Lust and Philosophy by Isham Cook is a hypnotic saga of a man’s desperate desire to be with a particular woman, even though she is not the first one in his life. This ‘being with’ is in no way spiritual or platonic. It’s a physical attraction to three ‘B’s- beauty, bust and buttocks’, to the extent that it even becomes an obsession. This is described by the narrator’s likeness of his state of mind to that of the situation in Shakespeare’s ‘King Lear’. It is as violent and mutilating as Lavinia’s rape and cutting of her tongue thereafter, or mother getting ready to eat flesh off her dead sons’ bodies. it is also cross cultural, as the story is set in China with an American protagonist in search of his Chinese love interest. And, there is not one love interest!
As is evident, there is a lot of reference to tradition, including religious, and a lot of questioning. Things are seen in a different light. Everything physical has a reference into the past, and ultimately, they merge into philosophy. The images of Madonna and the child, the description of the Anunciation, all are a representation of sexuality, and the argument is impressive. In fact, Simone Martini’s ‘Annunciation’ (1333) is even said to be hinting at Mary’s rape! (She is no where Mother Mary, or the ghost is the ‘Holy Ghost’.) There are references to other great philosophical works to, including Louis Althusser’s ‘Lenin and Philosophy’ and Jean Baudrillard.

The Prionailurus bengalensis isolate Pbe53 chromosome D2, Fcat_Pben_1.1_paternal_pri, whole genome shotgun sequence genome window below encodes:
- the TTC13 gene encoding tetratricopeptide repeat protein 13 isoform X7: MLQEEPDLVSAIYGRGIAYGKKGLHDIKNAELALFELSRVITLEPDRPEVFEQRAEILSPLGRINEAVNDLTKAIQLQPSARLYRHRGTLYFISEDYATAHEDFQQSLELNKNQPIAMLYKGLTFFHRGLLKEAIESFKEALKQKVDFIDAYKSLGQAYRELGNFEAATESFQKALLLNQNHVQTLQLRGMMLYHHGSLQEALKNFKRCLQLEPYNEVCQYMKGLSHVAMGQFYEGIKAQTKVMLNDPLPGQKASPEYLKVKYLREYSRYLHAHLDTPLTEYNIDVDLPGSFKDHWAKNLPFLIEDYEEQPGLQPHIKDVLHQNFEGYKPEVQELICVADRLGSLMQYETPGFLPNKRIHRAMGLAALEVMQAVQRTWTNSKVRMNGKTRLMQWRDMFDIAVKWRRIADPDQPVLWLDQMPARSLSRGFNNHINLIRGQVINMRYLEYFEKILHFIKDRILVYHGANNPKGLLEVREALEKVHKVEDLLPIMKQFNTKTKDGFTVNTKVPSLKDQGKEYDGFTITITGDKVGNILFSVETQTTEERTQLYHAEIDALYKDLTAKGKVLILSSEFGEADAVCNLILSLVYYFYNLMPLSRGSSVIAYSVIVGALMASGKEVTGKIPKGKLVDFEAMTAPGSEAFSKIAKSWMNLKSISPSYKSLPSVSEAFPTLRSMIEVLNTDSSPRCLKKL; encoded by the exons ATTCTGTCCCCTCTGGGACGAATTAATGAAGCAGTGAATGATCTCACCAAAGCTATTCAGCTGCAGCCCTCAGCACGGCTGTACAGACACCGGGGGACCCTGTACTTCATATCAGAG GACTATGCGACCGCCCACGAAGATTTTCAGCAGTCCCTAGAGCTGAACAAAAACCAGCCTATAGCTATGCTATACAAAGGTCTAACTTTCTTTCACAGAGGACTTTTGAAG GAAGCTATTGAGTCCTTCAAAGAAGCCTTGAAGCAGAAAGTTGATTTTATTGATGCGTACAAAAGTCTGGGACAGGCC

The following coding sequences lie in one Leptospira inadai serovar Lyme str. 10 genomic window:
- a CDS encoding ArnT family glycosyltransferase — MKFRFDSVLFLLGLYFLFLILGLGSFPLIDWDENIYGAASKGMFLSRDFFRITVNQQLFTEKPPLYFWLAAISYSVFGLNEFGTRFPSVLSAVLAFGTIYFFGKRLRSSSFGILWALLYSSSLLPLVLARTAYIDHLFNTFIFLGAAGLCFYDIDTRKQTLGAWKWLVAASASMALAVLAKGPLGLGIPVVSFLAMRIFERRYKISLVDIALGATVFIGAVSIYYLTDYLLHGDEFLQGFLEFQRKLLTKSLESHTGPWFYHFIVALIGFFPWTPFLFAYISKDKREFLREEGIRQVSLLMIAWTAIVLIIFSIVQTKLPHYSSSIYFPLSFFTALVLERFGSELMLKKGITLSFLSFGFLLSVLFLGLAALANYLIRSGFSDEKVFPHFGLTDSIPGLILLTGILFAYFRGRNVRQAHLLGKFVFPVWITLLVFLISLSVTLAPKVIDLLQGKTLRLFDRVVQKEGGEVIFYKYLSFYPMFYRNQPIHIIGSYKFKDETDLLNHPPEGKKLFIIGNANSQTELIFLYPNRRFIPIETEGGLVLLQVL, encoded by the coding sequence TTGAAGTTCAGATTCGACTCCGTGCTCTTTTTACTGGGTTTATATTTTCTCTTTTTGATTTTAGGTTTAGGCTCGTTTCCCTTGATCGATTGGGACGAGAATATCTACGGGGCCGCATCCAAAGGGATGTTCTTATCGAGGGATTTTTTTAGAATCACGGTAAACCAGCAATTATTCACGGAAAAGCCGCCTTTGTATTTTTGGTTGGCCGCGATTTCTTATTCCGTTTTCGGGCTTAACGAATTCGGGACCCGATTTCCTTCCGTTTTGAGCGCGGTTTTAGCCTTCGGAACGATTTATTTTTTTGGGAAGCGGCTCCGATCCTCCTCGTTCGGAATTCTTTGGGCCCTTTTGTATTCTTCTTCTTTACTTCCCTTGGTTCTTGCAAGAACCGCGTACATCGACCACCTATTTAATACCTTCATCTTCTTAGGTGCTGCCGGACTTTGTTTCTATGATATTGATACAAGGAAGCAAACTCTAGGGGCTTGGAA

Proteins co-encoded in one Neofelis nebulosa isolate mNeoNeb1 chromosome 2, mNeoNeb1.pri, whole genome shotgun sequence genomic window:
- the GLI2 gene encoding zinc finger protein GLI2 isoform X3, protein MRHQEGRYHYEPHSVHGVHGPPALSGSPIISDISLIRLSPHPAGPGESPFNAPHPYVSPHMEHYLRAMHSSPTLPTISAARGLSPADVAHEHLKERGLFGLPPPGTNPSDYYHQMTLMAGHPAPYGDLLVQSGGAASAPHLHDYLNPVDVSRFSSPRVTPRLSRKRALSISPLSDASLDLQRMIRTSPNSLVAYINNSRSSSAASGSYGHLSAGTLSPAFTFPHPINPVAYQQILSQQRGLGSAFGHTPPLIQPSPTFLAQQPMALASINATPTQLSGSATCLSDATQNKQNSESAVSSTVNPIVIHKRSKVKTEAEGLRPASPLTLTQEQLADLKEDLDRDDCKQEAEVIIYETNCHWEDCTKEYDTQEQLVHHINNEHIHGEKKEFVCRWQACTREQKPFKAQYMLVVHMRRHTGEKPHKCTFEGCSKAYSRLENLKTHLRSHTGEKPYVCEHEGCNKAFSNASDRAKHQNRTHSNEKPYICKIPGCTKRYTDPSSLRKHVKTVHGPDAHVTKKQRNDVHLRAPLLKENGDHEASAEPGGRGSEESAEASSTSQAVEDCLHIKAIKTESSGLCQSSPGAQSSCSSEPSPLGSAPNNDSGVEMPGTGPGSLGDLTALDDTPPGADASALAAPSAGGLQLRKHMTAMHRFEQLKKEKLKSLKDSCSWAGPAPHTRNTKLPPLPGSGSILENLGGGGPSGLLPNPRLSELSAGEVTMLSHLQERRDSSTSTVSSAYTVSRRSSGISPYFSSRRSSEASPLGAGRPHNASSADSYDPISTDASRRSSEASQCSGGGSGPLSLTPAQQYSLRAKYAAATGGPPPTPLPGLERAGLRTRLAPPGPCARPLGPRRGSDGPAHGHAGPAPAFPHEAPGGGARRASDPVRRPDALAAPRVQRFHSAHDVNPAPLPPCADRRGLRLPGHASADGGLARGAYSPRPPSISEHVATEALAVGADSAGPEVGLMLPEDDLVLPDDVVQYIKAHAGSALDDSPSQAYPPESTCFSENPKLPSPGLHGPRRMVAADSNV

Style wise, this book is rich with detail, drama and a lucid description. Juxtapositions, contradictions and satire is common. There are surprises. On the other hand, it is also a psychological adventure. It is a good read for those who seek to have deeper understanding of the relationship a man’s mind has with women and their bodies, which the narrator measures on the scale of nine and ten; ten being the perfect.
… Sahar Raman Deep (10/15/16)